As director of the Charlotte Ballet Academy, Ayisha McMillian Cravotta spends much of her professional time opening doors for others.

At a recent symposium in Miami, she joined with other dance educators in discussing ways to dismantle systems that become barriers to dancers of color.

Cravotta, who grew up in Illinois, has overcome her own barriers.

Since leaving home at age 15 to study on full scholarship at the Houston Ballet Academy, she has toured and performed in London, Hong Kong, Toronto and at The Kennedy Center in Washington, D.C. 

After retiring as a professional dancer in 2007, Cravotta joined Charlotte Ballet’s marketing department and became principal of the ballet’s academy in 2011.

On Saturday, she will participate in a ballet masterclass with her long-time friend and former instructor, Lauren Anderson.

Ahead of the event, Cravotta talked with QCity Metro about her ballet experience and the importance of representation in the field.

Her answers are edited for brevity and clarity.

What are the biggest changes you’ve seen in the ballet field?

The awareness and self-education that’s happening amongst ballet companies. I think it will be a very essential and powerful tool in recognizing bias. I believe there’s greater conversation and greater recognition that it’s not exactly by accident that there are dancers of color all over ballet.

What are you doing now as academy director that you wish someone had done for you? 

Facilitating conversations for dance educators and students. Recently, Charlotte Ballet sent me to be part of the Memoirs of Blacks in Ballet symposium in Miami, where I connected with other educators from around the country. We talked about supporting one another and dismantling systems that are barriers to Black dancers and dancers of color.

I feel a great deal of responsibility within the industry to be part of the work and to be there. Sometimes, I feel very fortunate because I can use my voice in rarefied spaces. The more time I’ve had in the industry, the more I get to have a conversation about my perspective. It’s important to ensure that the pathway is cleared and open for others.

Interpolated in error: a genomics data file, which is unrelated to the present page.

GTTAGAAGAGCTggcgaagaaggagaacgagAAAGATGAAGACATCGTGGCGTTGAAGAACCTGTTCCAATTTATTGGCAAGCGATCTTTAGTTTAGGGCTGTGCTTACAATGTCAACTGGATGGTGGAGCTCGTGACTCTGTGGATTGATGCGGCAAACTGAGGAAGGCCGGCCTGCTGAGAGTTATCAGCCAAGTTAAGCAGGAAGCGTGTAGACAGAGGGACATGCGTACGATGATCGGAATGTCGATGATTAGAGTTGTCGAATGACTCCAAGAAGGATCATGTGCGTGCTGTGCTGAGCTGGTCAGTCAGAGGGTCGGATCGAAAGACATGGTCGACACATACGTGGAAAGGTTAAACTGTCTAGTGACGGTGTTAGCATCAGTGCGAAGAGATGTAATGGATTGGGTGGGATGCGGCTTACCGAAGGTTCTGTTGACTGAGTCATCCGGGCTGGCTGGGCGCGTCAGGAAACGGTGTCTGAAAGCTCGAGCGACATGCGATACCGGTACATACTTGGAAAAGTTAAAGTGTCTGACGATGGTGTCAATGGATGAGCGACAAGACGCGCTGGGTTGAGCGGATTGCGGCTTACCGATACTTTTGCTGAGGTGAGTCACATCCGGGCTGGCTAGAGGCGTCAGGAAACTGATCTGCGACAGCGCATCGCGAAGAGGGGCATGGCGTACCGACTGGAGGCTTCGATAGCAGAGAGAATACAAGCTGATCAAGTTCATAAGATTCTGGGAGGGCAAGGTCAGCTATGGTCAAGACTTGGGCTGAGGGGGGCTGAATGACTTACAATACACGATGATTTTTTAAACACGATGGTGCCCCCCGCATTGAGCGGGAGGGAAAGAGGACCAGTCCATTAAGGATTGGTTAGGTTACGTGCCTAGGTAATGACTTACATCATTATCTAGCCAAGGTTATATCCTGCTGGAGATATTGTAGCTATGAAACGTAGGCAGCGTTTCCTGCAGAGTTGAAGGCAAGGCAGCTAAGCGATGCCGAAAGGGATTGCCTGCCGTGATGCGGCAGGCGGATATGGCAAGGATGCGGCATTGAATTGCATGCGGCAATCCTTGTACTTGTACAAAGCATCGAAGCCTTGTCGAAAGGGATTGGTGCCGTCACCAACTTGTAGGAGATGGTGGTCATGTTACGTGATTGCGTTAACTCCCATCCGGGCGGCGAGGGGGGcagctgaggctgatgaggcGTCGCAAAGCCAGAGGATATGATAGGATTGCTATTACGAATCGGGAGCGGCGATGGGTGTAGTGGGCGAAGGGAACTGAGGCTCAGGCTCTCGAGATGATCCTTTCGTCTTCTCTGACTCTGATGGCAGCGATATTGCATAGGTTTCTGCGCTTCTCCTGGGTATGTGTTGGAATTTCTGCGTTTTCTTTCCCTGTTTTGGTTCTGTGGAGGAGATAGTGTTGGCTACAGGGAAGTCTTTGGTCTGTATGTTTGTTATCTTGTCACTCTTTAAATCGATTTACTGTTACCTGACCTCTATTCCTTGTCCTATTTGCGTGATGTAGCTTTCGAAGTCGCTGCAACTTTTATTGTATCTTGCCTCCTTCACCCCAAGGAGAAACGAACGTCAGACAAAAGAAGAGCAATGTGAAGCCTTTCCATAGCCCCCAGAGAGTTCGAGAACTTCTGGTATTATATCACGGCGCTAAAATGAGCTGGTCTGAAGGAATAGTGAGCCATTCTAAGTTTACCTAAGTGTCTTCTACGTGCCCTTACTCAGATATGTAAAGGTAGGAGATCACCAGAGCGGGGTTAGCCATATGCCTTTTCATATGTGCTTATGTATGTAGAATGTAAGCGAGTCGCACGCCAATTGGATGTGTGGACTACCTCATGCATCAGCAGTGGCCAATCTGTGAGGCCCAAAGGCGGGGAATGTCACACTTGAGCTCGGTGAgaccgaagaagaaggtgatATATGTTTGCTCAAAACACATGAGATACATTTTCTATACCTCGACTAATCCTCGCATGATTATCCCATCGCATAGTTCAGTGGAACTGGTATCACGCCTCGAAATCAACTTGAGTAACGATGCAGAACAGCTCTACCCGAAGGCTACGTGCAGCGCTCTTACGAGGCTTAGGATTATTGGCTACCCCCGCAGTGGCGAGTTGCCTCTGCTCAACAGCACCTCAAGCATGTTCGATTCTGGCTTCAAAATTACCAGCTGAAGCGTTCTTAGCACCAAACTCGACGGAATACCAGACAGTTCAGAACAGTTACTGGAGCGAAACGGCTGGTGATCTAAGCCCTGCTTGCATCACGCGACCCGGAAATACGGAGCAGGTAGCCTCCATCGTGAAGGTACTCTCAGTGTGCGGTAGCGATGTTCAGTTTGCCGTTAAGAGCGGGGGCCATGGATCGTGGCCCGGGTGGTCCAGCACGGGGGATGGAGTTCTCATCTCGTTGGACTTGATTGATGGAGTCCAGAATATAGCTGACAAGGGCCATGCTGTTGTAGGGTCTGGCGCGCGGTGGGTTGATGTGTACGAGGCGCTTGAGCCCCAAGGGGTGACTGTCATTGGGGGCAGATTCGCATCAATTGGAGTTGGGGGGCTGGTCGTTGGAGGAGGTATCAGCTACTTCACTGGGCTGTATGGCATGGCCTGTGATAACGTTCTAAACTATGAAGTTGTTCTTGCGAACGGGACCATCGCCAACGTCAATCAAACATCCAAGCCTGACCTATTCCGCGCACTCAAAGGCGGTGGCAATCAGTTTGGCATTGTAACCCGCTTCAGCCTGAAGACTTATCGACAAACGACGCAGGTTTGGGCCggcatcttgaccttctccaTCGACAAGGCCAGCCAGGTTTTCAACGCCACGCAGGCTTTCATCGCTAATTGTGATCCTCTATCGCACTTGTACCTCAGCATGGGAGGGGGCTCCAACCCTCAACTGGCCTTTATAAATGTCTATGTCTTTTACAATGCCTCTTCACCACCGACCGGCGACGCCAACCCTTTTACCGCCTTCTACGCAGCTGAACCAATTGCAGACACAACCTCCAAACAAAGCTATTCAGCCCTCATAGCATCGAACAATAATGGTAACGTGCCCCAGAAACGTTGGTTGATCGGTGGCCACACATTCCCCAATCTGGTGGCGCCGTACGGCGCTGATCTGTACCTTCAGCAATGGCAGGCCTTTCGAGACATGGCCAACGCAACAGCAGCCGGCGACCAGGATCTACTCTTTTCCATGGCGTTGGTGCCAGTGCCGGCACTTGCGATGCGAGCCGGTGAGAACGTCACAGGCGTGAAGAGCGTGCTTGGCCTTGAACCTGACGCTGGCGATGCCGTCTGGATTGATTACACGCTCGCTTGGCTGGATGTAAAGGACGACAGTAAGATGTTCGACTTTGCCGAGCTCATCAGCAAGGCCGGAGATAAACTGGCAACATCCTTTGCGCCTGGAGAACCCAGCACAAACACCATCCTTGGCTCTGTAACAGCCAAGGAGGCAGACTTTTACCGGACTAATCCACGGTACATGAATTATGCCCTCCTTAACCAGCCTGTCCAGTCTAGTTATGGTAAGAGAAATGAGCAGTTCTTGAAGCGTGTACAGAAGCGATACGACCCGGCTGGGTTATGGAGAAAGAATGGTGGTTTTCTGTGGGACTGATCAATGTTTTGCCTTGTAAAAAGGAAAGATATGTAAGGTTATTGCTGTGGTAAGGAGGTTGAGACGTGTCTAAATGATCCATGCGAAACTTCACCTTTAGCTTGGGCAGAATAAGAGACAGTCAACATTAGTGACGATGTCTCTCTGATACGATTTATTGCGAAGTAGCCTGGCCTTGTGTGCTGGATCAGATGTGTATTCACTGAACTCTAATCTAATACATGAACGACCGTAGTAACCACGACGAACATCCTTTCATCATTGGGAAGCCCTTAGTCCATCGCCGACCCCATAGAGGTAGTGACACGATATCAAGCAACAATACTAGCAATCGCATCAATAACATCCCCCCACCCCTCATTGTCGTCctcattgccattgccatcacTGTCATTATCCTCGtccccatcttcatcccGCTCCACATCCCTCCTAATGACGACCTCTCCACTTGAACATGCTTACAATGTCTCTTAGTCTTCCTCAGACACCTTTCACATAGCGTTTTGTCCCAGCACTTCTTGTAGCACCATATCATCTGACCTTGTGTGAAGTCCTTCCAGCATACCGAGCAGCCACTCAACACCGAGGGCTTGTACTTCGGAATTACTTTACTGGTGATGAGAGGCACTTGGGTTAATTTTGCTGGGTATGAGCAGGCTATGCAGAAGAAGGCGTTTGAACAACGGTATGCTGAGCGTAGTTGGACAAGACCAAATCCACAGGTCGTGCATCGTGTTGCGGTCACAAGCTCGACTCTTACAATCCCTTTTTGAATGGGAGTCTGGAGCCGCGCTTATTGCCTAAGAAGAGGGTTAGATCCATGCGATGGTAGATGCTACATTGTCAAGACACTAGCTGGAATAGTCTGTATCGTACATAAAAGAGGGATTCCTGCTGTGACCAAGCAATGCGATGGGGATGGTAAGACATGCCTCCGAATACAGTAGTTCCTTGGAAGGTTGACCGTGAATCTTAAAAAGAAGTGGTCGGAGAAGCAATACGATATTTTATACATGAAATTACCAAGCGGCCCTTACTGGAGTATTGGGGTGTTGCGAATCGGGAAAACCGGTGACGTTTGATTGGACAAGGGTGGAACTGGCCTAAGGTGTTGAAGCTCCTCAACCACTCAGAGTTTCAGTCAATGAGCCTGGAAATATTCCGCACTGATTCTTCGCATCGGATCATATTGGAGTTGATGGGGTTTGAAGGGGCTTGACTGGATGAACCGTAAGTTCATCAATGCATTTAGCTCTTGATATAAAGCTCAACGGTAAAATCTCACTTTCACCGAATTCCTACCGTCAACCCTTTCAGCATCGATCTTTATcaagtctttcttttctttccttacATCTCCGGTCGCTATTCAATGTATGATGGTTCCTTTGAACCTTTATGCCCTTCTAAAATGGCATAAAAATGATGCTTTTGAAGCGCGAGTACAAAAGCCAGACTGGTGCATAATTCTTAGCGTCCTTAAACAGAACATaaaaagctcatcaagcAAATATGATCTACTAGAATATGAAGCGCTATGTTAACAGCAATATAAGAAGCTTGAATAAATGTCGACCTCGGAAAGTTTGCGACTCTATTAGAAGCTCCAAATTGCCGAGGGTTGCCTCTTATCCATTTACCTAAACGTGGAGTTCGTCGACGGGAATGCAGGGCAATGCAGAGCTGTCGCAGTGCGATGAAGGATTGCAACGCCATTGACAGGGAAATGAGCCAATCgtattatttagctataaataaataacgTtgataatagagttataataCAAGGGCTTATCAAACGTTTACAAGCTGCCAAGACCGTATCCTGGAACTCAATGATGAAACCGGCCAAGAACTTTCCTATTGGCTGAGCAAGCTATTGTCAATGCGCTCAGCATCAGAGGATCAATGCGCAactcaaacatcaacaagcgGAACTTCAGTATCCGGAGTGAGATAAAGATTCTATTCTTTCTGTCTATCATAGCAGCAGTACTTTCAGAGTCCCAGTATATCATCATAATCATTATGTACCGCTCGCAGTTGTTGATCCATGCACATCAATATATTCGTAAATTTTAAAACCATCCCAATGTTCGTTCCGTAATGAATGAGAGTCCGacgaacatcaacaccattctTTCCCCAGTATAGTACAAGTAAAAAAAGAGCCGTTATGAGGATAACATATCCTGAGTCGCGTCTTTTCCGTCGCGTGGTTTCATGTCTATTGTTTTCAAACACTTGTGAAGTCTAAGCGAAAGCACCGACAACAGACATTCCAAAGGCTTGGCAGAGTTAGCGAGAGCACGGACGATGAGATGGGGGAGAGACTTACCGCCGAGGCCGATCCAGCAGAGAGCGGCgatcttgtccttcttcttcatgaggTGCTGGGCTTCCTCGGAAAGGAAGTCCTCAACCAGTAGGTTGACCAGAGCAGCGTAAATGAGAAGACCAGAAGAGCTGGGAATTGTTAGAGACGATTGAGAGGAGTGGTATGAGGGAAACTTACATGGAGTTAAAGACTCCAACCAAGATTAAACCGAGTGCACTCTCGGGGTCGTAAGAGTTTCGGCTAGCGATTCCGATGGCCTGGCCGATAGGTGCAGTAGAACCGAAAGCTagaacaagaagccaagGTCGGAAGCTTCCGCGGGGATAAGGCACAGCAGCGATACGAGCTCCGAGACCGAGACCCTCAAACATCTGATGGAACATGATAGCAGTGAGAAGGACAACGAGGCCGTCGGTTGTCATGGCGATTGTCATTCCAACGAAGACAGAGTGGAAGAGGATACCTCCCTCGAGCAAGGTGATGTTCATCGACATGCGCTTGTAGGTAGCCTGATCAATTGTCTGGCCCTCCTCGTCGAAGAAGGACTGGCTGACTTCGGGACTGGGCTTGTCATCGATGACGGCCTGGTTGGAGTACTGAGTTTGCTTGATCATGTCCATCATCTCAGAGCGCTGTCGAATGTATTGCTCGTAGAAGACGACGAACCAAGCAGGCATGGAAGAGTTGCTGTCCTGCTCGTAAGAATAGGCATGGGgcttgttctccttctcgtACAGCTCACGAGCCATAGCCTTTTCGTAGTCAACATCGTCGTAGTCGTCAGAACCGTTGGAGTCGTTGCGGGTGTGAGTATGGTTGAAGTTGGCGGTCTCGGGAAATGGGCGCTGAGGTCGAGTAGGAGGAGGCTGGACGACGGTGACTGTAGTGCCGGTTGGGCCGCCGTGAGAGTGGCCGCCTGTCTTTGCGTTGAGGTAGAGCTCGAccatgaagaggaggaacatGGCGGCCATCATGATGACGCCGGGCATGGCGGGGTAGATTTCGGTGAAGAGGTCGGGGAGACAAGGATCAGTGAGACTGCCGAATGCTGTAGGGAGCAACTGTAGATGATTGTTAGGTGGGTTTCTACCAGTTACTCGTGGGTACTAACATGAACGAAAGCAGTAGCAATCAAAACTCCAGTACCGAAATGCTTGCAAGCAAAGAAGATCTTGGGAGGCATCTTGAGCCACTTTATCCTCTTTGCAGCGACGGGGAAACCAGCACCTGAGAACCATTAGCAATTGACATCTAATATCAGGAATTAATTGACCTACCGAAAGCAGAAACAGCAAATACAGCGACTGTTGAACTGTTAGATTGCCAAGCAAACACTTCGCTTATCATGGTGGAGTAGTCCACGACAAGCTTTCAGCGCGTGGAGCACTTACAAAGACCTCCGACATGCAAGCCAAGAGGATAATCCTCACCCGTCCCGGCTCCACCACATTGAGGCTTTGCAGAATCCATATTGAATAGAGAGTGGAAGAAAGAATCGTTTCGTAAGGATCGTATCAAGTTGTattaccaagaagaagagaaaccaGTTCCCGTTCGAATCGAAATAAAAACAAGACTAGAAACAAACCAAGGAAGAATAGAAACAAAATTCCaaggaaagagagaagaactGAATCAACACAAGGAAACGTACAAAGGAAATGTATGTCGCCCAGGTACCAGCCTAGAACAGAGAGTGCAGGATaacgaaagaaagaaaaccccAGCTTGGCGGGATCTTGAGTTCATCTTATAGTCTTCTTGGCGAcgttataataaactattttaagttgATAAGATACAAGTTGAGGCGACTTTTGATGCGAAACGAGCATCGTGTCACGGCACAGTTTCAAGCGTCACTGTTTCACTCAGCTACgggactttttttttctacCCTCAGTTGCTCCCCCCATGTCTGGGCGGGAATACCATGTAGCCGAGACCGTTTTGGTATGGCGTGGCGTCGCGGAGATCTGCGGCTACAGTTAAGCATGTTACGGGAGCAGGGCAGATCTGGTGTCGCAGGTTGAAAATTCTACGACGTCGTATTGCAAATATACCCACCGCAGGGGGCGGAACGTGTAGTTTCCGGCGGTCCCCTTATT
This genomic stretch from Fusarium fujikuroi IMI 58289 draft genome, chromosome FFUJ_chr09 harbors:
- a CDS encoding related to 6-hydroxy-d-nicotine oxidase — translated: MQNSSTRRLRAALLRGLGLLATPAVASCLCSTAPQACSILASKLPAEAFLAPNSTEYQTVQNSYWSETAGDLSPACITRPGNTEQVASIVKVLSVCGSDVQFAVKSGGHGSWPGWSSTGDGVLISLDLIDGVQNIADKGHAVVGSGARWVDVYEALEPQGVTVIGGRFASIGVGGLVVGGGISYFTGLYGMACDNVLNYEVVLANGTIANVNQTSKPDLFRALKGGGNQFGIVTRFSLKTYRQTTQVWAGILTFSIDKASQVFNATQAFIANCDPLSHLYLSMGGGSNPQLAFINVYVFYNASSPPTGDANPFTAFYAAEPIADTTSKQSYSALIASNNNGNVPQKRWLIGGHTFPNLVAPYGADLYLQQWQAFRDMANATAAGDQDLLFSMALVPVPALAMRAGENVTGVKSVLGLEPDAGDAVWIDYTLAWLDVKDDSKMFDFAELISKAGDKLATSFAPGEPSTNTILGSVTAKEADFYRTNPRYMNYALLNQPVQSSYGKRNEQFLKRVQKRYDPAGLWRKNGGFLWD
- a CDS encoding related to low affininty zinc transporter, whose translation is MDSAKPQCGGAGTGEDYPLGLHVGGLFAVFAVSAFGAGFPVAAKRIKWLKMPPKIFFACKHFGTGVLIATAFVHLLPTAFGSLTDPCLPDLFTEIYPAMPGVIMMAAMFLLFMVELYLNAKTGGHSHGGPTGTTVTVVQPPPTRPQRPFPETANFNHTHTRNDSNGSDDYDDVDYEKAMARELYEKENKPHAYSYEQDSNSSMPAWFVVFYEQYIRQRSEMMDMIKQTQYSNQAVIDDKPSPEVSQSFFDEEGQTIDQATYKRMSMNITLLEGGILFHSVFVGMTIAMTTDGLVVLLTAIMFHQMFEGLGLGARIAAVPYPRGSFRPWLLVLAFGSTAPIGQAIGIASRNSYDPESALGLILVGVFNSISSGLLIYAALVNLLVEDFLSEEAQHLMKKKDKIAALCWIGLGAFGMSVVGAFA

Is discrimination still as prevalent in the ballet field?

It’s hard to know how frequently or infrequently it happens. Do I imagine that it still happens? I do. Do I hope there are more resources for any person who faces that? I certainly hope so.

What did you learn about dance as a teacher that you did not know as a student?

I appreciate the things that those who went before me did for me a little bit more. I think I understand in a clearer sense what some of my school directors and teachers were grappling with. You have to consider many things for all of the children. You must consider finances and funding and how to support each student in their training.

What drew you to Charlotte Ballet?

One was the reputation for innovative and exciting repertoire. The dancers in the company got to perform classical works and contemporary works. 

In my first season, there was this amazing range of work that I got to do. It was also a good place to work with good people. When you come from an environment with supportive people, it helps you to move forward, and I found that right away here.

If You Go

When: Saturday, September 17
Time: 1 p.m. – 2:30 PM
Where: Patricia McBride and Jean-Pierre Bonnefoux Center for Dance
Cost: $25
Register here.

Amanda was born and raised in Charlotte and graduated from UNC Charlotte with a Bachelor’s in Communications and English. She covers Mecklenburg County. Reach her at

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